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After an unfortunate series of untimely delays, the folks behind PCI Express 3.0 believe they've worked out the kinks that have kept next-generation connectivity from achieving backwards compatibility with PCIe 2.0. We take a look at the tech to come.
Moore's Law states that the amount of transistors which can be placed on a chip will double every two years. This has often been misinterpreted as a statement that processor speed will double every two years. It’s a misinterpretation that the computer-buying general public has turned into an expectation of exponentially-scaling PC performance.
However, as you’ve undoubtedly noticed, shipping processors have been stuck between 3 GHz and 4 GHz for about six years now. So, the computer industry has had to find other ways to make data move faster. One of the most important of those ways has been maintaining balance between platform components using PCI Express, the open standard technology that enables high-speed graphics cards, expansion cards, and other onboard computer components. It’s at least arguable that PCI Express is as important to scalable performance as multi-core processors. Although dual-core, quad-core, and hexa-core CPUs can only be adequately used by applications optimized for threading, every program installed on your machine can and will touch components attached via PCI Express in some way.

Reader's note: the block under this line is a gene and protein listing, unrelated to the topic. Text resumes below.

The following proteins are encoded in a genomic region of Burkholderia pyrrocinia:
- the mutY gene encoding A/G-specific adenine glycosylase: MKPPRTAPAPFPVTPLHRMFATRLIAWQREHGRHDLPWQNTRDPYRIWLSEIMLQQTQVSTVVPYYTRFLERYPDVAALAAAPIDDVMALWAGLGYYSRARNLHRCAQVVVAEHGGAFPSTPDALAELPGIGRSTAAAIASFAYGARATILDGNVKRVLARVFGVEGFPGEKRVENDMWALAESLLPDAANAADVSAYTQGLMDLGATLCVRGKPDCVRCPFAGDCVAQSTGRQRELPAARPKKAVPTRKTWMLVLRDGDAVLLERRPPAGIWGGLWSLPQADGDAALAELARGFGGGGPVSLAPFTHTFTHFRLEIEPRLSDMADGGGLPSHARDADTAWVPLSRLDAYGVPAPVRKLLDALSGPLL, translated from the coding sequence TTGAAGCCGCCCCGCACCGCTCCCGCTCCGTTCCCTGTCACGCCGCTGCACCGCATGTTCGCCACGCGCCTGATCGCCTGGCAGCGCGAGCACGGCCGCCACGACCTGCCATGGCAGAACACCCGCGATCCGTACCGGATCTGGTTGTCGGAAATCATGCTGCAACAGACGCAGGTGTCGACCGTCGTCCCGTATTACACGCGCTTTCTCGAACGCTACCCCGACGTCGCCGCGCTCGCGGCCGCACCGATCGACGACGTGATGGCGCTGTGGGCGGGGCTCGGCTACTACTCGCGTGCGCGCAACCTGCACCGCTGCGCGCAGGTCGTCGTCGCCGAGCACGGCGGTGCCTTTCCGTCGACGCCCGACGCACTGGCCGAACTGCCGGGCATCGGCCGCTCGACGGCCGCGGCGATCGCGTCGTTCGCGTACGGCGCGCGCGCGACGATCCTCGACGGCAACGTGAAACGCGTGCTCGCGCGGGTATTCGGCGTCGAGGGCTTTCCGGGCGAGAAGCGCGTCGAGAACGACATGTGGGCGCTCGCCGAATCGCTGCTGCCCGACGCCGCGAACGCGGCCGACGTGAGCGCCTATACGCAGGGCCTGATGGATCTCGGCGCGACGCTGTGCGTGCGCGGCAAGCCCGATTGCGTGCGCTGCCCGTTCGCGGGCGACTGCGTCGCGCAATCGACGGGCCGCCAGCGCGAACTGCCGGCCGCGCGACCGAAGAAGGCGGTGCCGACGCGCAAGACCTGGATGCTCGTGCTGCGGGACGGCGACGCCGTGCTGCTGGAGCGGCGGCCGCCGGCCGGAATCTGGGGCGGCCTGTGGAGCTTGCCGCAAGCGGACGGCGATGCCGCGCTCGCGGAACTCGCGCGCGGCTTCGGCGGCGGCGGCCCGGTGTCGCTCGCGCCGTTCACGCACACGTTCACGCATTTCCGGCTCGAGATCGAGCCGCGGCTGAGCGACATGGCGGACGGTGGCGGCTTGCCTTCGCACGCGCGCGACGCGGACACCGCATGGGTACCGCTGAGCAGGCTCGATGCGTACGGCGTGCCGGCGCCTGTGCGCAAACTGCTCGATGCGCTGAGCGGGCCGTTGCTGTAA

Many industry observers originally expected motherboards and chipsets based on next-generation PCI Express 3.0 to appear in the first quarter of 2010. Unfortunately, problems with backward compatibility delayed the launch of PCI Express 3.0, and as we enter the second half of this year, we’ve been left waiting for official word on the new standard's release.
Finally, following a conference call with PCI-SIG (the Special Interest Group that oversees the PCI and PCI Express standards), we at last have some answers.